Wednesday, April 22, 2015

SPRINGS OF MISSOURI AND THE OZARK MOUNTAINS





The Missouri Ozarks comprises one of the nation's greatest concentrations of springs. In an average day more than a billion gallons of water flow from the ten largest springs in Missouri. There are more than 1,100 springs currently on record, however, many springs in the Ozarks still remain unrecorded, unmeasured, and unsampled.

Missouri Plateaus-Salem has the most caves and springs
Missouri springs are somewhat unique since they occur mainly in dolomite, not limestone—we have the largest number of large springs in dolomite anywhere in the United States. It's said our springs dissolve and move about 175 tons of limestone daily.

The principal spring region of Missouri is the Ozarks mountains. It’s an area characterized by deep, narrow valleys and sharp ridges in the eastern part—the Salem Plateau—and a gently rolling landscape in the western part—the Springfield Plateau.

While there are many springs within the Springfield Plateau, they’re not as large or as plentiful as the springs in the Salem Plateau.  The Salem Plateau has geologic formations that are capable of storing as well as transmitting large quantities of water through various spring outlets and the Ozarks have the highest sustained flows in the state.

Big Springs, Van Buren, Missouri
There are at least 10 first magnitude springs located in Missouri. First magnitude is a term applied to those springs that discharge a 100 cubic feet a second. One of the largest first magnitude springs in the nation (some sources say in the world) is Big Springs, located in Van Buren, Missouri. Big Springs discharges about 250-300 million gallons of water a day into the Current River. To give you an idea of how much water that is, think about the size of professional football stadium. Big Springs discharges enough water to fill that stadium every single day.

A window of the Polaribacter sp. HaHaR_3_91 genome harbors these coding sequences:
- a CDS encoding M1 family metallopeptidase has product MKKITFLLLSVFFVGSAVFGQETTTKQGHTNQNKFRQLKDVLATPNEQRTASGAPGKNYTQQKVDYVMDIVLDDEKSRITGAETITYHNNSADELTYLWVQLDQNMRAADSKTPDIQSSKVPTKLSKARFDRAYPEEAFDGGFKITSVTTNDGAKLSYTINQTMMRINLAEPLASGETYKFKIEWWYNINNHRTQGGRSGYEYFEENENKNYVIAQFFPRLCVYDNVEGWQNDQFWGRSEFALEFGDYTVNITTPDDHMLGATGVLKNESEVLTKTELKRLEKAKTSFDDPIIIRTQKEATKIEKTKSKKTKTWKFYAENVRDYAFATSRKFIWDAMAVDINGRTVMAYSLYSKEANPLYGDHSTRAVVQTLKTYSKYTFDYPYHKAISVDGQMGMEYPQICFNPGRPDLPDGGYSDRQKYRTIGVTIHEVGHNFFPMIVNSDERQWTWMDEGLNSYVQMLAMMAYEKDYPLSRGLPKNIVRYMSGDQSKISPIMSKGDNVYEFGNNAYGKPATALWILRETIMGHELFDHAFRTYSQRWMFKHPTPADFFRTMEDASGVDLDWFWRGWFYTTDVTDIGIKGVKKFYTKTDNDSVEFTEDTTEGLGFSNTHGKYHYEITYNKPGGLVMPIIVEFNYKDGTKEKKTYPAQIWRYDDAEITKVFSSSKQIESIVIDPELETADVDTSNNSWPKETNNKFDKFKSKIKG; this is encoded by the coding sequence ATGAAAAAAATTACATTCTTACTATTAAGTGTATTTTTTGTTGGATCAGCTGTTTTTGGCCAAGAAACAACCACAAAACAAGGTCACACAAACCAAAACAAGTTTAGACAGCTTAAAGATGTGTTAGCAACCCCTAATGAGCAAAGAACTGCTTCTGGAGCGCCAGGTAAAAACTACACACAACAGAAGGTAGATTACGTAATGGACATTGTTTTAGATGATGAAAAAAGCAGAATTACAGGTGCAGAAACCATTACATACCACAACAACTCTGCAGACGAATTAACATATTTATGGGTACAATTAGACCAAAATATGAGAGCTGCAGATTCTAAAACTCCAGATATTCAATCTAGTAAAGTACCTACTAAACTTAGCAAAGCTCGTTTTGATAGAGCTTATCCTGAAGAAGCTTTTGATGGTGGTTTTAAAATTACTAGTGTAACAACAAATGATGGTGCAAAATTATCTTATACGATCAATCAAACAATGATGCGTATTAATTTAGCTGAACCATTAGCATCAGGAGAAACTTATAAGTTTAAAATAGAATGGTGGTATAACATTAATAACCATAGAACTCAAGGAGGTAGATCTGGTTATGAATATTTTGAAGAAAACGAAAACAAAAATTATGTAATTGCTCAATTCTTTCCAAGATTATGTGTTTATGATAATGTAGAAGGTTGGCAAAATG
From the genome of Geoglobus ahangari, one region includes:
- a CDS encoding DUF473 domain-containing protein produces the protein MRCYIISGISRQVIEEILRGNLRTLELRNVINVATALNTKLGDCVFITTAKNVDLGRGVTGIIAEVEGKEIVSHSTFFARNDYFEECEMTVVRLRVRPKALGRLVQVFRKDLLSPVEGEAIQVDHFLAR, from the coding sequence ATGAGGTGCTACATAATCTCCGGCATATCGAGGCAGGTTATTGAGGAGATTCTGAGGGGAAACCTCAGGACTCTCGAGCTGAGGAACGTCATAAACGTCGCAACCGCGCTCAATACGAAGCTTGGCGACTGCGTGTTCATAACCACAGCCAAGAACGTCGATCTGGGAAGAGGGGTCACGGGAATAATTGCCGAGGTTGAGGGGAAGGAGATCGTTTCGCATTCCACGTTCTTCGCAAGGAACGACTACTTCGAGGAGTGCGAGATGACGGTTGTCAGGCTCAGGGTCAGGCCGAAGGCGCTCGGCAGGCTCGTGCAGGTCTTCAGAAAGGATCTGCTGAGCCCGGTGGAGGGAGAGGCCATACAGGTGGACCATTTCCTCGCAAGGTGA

Greer Springs
The second largest spring in Missouri is Greer Springs which discharges 360 cubic feet a second—that’s 214 million gallons a day. It is a the site of the first gristmill on the spring branch, by Captain Samuel Greer. The old mill still stands as a piece of history.

Both springs have wilderness areas along with camping, fishing, cabins or lodges. If you like to canoe or do float trips (which I can personally tell you are fabulous) both are wonderful ways to enjoy the wild scenery on a hot summer day. There are miles of hiking trails. Both are incredible places to visit.

Boiling Springs. You can see the water 'boiling'.
The closest spring from my house, located on the Salem Plateau, is 10 miles away and is called Boiling Springs. The name is apt because the surface of this spring appears to boil. Don’t be fooled, it’s icy cold about 58 degrees. Further down the river (Big Piney River) is our favorite swimming area. Boiling Springs only puts out about 12 million gallons of water a day. So it’s small in comparison to Big Springs and Greer, but is 14th largest spring in Missouri. The former is about 3 hours from me and the latter is about an hour. Because Boiling Springs is so close we don’t think about the amenities but there are several places along the river for camping (both campgrounds and primitive camping) canoeing and float trips. Big Piney river has some great fishing if you enjoy that activity and my family does.